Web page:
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Filmmaker Abbas Kiarostami crafts moving stills
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REVIEW "One single picture could be the mother of cinema," one of our leading auteurs has observed. Apichatpong Weerasethakul would have said saint, Jean-Luc Godard death, and Quentin Tarantino motherfucker, but only renowned Iranian director Abbas Kiarostami could glimpse in a lone image the maternal nurturing of reel life. With remarkable films such as Where Is the Friend's Home? (1987), And Life Goes On (1991), and Through the Olive Trees (1994), Kiarostami has put his country on the world-cinema map in the uneasy decades following the plucking of the feathers from the shah's Peacock Throne. Faux-vérité documentation, unscripted drama, and deceptively casual construction characterize Kiarostami's complex narratives, most of which eschew the overt nationalist critique of his more politically trenchant peers (Samira Makhmalbaf, Jafar Panahi) in favor of to-be-or-not-to-be philosophizing and a quasi-spiritual appreciation of fleeting pleasures — the lengthening of late-afternoon shadows across a park bench, confessional conversations with jovial strangers, ditching homework to watch soccer on TV.

Now approaching 70, the creatively restless and keenly observant Kiarostami has recently refocused on photography, with which he has been intermittently engaged since the 1970s. In conjunction with a retrospective of both his widely celebrated and his lesser-known works at the Pacific Film Archive, which runs through Aug. 30, the Berkeley Art Museum has mounted a bracingly stark exhibition of Kiarostami's photographs, culled from four distinct series. Sporting the disappointingly generic title "Abbas Kiarostami: Image Maker" — one of his film titles, such as The Wind Will Carry Us (1999), would have sufficed — the show fortunately far transcends its unpromising nomenclature and, like a Kiarostami film, slowly and indelibly reveals its aesthetic mastery, meditative rewards, and picturesque wanderlust.

In his introduction to the exhibition — which benefits from handsome, unadorned installation in BAM's airy upper galleries — Kiarostami notes that still images, unlike films, are not weighed down with viewers' expectations of narrative progression or conventional entertainment. Stripped of sustained storytelling and freed from the need to posture or pander — not that his films ever stoop to such commercial demands — Kiarostami's photographs are nonetheless imbued with dramatic arcs, panoramic vistas, hints of intrigue, and a rigorously intellectual yet unrepentantly earthy moviemaker's sure, sensual approach to framing, sequencing, and characterization, even if the scene-stealers are all blackbirds.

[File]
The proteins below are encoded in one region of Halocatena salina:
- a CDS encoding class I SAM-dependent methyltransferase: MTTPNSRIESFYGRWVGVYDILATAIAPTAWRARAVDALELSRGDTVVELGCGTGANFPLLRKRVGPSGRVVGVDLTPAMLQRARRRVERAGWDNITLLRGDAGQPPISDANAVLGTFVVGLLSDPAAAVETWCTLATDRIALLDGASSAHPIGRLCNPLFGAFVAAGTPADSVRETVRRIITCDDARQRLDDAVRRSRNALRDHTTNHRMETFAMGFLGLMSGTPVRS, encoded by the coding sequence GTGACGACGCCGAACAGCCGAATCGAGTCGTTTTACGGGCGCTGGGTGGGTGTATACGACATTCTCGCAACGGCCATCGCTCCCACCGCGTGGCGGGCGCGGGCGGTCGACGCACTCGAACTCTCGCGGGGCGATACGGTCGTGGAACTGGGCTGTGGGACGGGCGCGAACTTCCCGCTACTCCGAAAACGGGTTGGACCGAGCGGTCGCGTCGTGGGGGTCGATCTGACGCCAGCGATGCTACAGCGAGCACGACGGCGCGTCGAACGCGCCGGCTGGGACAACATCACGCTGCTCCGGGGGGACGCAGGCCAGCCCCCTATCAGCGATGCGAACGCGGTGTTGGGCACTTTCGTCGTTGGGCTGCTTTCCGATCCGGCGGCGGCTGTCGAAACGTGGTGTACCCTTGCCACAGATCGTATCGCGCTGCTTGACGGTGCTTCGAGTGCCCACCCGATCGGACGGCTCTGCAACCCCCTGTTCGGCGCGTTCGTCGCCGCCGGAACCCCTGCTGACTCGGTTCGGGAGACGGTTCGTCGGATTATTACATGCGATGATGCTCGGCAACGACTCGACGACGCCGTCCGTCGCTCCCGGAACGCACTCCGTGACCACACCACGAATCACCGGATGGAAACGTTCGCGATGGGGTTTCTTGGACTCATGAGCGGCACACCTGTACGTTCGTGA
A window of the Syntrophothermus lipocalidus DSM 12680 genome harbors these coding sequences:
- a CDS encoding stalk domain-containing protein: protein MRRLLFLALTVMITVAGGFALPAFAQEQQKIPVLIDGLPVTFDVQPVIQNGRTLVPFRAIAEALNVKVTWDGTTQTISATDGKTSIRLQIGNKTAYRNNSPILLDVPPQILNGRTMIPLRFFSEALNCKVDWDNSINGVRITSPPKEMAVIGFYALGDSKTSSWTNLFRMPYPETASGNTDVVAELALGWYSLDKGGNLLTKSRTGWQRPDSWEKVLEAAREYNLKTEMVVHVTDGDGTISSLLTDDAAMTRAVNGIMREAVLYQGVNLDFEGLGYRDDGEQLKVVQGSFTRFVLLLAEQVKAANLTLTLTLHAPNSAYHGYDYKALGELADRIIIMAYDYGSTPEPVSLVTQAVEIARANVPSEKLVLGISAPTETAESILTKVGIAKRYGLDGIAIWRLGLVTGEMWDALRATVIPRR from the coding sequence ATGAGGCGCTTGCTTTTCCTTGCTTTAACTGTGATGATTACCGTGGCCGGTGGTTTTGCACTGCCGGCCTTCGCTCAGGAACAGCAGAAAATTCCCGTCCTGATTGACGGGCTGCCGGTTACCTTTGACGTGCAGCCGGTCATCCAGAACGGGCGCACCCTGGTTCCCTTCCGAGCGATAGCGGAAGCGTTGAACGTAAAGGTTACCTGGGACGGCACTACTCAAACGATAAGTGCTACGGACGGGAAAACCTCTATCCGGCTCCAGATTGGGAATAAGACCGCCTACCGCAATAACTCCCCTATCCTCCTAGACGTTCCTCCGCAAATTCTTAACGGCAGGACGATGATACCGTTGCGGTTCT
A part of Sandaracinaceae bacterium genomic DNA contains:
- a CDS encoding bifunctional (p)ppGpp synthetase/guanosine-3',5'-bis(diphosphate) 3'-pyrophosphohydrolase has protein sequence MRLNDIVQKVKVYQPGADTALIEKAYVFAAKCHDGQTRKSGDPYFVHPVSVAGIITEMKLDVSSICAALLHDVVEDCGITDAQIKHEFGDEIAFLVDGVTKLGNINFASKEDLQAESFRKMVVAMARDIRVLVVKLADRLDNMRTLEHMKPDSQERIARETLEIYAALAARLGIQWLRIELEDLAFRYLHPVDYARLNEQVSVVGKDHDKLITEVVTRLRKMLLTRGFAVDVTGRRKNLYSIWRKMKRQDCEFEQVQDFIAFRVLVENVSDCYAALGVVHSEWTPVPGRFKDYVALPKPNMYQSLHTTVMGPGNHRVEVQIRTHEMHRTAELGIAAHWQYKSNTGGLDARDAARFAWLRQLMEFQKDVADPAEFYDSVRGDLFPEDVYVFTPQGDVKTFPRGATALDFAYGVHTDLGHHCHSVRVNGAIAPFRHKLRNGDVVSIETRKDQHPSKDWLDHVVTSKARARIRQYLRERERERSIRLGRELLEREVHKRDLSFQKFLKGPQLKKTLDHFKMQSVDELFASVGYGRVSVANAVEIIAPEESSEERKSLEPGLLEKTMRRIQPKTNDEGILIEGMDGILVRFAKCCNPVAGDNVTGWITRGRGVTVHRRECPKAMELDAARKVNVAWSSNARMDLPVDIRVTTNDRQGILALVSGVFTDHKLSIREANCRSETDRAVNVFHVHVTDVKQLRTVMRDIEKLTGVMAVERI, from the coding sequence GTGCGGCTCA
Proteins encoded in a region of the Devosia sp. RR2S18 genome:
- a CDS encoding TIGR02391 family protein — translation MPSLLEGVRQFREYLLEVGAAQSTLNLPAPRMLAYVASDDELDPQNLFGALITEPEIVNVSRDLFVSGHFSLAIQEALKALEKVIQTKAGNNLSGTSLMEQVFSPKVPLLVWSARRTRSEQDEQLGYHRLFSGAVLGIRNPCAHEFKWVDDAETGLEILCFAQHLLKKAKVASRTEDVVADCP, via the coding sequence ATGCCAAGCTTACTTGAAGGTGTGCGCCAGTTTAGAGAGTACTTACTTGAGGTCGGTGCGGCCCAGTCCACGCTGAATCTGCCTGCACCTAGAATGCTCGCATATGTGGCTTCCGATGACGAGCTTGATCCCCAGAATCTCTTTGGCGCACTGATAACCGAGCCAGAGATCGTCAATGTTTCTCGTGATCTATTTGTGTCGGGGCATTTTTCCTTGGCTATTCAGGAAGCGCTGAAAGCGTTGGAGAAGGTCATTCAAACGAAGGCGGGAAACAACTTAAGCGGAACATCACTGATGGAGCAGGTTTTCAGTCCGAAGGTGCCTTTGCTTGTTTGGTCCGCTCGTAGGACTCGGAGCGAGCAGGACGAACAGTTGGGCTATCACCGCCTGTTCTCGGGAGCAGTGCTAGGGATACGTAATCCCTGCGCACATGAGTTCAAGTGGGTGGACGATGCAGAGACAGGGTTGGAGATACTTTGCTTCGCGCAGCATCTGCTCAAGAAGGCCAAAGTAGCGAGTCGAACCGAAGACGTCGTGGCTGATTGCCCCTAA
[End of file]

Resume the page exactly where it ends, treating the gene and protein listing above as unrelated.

Camera in hand, Kiarostami regularly embarks on long walks across his homeland, frequently crossing hundreds of miles on epic treks on which the journey truly is the destination. Iran's war-torn topography, haunted by the ghosts of dissidents and withering under the ceaseless gaze of enemies real and imagined, is for the ever-inquisitive Kiarostami a locus of geographic wonder and emotional extremes. Guided only by a moral compass, he traverses desolate roads and loses himself in his country's seasonal secrets. Kiarostami keeps to himself on these outward- and inward-looking road trips, but as Scottish troubadour Roddy Frame — who for years memorably viewed the world through his Aztec Camera — once noted, loneliness and being alone aren't always the same. "Not being able to feel the pleasure of seeing a magnificent landscape with someone else is a form of torture," Kiarostami confesses in the exhibition intro. "That is why I started taking photographs.

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